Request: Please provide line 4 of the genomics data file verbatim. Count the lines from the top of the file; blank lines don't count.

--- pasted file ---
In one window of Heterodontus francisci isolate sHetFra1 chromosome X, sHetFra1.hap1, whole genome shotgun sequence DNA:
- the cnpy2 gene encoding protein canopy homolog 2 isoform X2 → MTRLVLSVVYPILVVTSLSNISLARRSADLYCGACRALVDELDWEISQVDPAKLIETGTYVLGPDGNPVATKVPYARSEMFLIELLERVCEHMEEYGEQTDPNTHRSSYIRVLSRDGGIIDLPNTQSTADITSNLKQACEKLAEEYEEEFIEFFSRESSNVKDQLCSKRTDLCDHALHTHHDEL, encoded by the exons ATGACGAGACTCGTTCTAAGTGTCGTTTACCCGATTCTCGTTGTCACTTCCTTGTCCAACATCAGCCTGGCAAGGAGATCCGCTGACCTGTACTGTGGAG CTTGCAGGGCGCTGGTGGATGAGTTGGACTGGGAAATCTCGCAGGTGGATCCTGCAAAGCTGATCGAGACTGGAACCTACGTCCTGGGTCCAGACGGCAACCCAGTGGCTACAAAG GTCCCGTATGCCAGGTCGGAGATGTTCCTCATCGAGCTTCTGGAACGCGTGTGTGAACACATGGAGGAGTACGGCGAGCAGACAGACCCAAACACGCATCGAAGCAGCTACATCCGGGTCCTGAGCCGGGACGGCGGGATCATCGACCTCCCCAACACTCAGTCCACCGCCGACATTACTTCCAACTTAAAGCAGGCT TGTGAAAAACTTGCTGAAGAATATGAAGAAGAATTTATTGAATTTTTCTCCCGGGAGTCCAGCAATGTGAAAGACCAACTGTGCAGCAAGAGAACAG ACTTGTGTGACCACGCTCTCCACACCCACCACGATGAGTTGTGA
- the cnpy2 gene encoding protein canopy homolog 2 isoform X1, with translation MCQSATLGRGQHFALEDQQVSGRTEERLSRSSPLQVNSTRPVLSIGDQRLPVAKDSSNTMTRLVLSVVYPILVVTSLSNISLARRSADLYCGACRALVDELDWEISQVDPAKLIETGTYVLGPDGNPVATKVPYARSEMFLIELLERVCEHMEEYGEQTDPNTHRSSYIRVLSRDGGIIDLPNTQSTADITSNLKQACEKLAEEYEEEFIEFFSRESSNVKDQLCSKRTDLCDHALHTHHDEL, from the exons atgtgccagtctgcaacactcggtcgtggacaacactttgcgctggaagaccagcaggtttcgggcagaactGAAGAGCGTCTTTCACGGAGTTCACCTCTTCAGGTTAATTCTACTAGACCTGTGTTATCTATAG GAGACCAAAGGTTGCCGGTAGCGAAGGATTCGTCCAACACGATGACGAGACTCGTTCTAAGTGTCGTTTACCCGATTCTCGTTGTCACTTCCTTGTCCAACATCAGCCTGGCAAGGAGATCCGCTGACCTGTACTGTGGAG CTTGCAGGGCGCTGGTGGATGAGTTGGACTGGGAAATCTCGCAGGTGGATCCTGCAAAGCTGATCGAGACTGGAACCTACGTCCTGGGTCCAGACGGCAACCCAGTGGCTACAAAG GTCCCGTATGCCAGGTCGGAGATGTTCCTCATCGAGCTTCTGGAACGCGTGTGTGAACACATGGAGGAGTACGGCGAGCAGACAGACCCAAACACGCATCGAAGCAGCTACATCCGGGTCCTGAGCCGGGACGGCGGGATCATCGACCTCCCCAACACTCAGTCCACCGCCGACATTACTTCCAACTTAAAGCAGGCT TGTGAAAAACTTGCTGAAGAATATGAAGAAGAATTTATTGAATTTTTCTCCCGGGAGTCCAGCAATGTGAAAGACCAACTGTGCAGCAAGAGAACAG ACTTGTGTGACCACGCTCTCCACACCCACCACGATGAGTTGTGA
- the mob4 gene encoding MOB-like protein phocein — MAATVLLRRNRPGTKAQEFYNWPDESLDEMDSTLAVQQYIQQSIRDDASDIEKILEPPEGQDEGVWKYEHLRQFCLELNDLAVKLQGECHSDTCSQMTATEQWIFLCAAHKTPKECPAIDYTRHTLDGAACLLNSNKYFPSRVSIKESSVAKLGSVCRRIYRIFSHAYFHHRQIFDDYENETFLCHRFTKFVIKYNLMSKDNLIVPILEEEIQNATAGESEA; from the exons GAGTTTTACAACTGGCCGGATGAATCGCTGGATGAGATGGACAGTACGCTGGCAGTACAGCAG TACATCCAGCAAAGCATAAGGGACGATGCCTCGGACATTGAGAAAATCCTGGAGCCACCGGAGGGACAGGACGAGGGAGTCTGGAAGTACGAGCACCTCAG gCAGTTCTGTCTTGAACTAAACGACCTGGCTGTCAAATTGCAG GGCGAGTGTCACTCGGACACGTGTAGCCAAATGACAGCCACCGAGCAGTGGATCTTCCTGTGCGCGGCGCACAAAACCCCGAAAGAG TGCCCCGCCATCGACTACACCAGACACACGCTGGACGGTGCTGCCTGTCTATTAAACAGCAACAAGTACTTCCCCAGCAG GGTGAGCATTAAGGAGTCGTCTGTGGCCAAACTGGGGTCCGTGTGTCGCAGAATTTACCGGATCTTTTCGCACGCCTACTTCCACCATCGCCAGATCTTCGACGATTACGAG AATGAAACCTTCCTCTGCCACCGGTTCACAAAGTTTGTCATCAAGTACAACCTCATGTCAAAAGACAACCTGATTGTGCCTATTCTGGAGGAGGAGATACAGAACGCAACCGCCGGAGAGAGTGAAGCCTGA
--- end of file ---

- the mob4 gene encoding MOB-like protein phocein — MAATVLLRRNRPGTKAQEFYNWPDESLDEMDSTLAVQQYIQQSIRDDASDIEKILEPPEGQDEGVWKYEHLRQFCLELNDLAVKLQGECHSDTCSQMTATEQWIFLCAAHKTPKECPAIDYTRHTLDGAACLLNSNKYFPSRVSIKESSVAKLGSVCRRIYRIFSHAYFHHRQIFDDYENETFLCHRFTKFVIKYNLMSKDNLIVPILEEEIQNATAGESEA; from the exons GAGTTTTACAACTGGCCGGATGAATCGCTGGATGAGATGGACAGTACGCTGGCAGTACAGCAG TACATCCAGCAAAGCATAAGGGACGATGCCTCGGACATTGAGAAAATCCTGGAGCCACCGGAGGGACAGGACGAGGGAGTCTGGAAGTACGAGCACCTCAG gCAGTTCTGTCTTGAACTAAACGACCTGGCTGTCAAATTGCAG GGCGAGTGTCACTCGGACACGTGTAGCCAAATGACAGCCACCGAGCAGTGGATCTTCCTGTGCGCGGCGCACAAAACCCCGAAAGAG TGCCCCGCCATCGACTACACCAGACACACGCTGGACGGTGCTGCCTGTCTATTAAACAGCAACAAGTACTTCCCCAGCAG GGTGAGCATTAAGGAGTCGTCTGTGGCCAAACTGGGGTCCGTGTGTCGCAGAATTTACCGGATCTTTTCGCACGCCTACTTCCACCATCGCCAGATCTTCGACGATTACGAG AATGAAACCTTCCTCTGCCACCGGTTCACAAAGTTTGTCATCAAGTACAACCTCATGTCAAAAGACAACCTGATTGTGCCTATTCTGGAGGAGGAGATACAGAACGCAACCGCCGGAGAGAGTGAAGCCTGA